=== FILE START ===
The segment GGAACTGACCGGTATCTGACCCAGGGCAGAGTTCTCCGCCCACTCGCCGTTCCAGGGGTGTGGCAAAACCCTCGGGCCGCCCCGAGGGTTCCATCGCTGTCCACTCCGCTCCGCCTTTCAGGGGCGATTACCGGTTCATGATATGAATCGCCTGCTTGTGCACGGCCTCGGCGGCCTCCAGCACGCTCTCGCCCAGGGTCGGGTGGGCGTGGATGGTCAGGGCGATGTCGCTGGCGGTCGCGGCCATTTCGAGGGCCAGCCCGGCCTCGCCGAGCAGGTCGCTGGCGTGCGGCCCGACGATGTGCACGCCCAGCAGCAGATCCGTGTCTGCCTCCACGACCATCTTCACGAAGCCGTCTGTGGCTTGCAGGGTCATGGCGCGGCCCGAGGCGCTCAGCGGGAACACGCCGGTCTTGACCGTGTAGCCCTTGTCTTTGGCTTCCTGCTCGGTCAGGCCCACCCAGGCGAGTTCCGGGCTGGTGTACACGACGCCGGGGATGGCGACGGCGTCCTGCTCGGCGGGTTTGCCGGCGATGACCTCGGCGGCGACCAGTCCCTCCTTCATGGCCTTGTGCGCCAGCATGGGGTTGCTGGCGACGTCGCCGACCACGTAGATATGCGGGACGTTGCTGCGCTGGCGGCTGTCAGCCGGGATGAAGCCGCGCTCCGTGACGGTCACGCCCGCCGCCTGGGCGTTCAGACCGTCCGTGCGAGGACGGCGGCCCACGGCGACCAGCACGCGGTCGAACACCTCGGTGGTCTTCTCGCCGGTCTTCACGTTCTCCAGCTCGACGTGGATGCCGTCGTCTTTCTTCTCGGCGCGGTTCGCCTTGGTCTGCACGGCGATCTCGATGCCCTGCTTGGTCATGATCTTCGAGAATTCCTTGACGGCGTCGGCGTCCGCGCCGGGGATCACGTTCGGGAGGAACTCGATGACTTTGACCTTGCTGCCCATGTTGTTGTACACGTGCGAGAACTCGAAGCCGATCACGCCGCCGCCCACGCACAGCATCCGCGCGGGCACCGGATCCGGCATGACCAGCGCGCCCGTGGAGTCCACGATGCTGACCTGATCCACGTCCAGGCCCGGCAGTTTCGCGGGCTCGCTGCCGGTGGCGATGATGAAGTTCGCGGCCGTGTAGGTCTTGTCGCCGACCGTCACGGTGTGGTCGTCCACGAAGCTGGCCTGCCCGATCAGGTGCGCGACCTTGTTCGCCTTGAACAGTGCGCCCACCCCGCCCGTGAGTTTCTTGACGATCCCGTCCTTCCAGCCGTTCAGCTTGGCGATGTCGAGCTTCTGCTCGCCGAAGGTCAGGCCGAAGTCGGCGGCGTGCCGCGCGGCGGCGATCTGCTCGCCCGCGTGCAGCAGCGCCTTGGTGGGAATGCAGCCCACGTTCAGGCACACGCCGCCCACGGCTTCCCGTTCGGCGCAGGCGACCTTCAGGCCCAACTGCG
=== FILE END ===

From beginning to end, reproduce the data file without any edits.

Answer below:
The segment GGAACTGACCGGTATCTGACCCAGGGCAGAGTTCTCCGCCCACTCGCCGTTCCAGGGGTGTGGCAAAACCCTCGGGCCGCCCCGAGGGTTCCATCGCTGTCCACTCCGCTCCGCCTTTCAGGGGCGATTACCGGTTCATGATATGAATCGCCTGCTTGTGCACGGCCTCGGCGGCCTCCAGCACGCTCTCGCCCAGGGTCGGGTGGGCGTGGATGGTCAGGGCGATGTCGCTGGCGGTCGCGGCCATTTCGAGGGCCAGCCCGGCCTCGCCGAGCAGGTCGCTGGCGTGCGGCCCGACGATGTGCACGCCCAGCAGCAGATCCGTGTCTGCCTCCACGACCATCTTCACGAAGCCGTCTGTGGCTTGCAGGGTCATGGCGCGGCCCGAGGCGCTCAGCGGGAACACGCCGGTCTTGACCGTGTAGCCCTTGTCTTTGGCTTCCTGCTCGGTCAGGCCCACCCAGGCGAGTTCCGGGCTGGTGTACACGACGCCGGGGATGGCGACGGCGTCCTGCTCGGCGGGTTTGCCGGCGATGACCTCGGCGGCGACCAGTCCCTCCTTCATGGCCTTGTGCGCCAGCATGGGGTTGCTGGCGACGTCGCCGACCACGTAGATATGCGGGACGTTGCTGCGCTGGCGGCTGTCAGCCGGGATGAAGCCGCGCTCCGTGACGGTCACGCCCGCCGCCTGGGCGTTCAGACCGTCCGTGCGAGGACGGCGGCCCACGGCGACCAGCACGCGGTCGAACACCTCGGTGGTCTTCTCGCCGGTCTTCACGTTCTCCAGCTCGACGTGGATGCCGTCGTCTTTCTTCTCGGCGCGGTTCGCCTTGGTCTGCACGGCGATCTCGATGCCCTGCTTGGTCATGATCTTCGAGAATTCCTTGACGGCGTCGGCGTCCGCGCCGGGGATCACGTTCGGGAGGAACTCGATGACTTTGACCTTGCTGCCCATGTTGTTGTACACGTGCGAGAACTCGAAGCCGATCACGCCGCCGCCCACGCACAGCATCCGCGCGGGCACCGGATCCGGCATGACCAGCGCGCCCGTGGAGTCCACGATGCTGACCTGATCCACGTCCAGGCCCGGCAGTTTCGCGGGCTCGCTGCCGGTGGCGATGATGAAGTTCGCGGCCGTGTAGGTCTTGTCGCCGACCGTCACGGTGTGGTCGTCCACGAAGCTGGCCTGCCCGATCAGGTGCGCGACCTTGTTCGCCTTGAACAGTGCGCCCACCCCGCCCGTGAGTTTCTTGACGATCCCGTCCTTCCAGCCGTTCAGCTTGGCGATGTCGAGCTTCTGCTCGCCGAAGGTCAGGCCGAAGTCGGCGGCGTGCCGCGCGGCGGCGATCTGCTCGCCCGCGTGCAGCAGCGCCTTGGTGGGAATGCAGCCCACGTTCAGGCACACGCCGCCCACGGCTTCCCGTTCGGCGCAGGCGACCTTCAGGCCCAACTGCG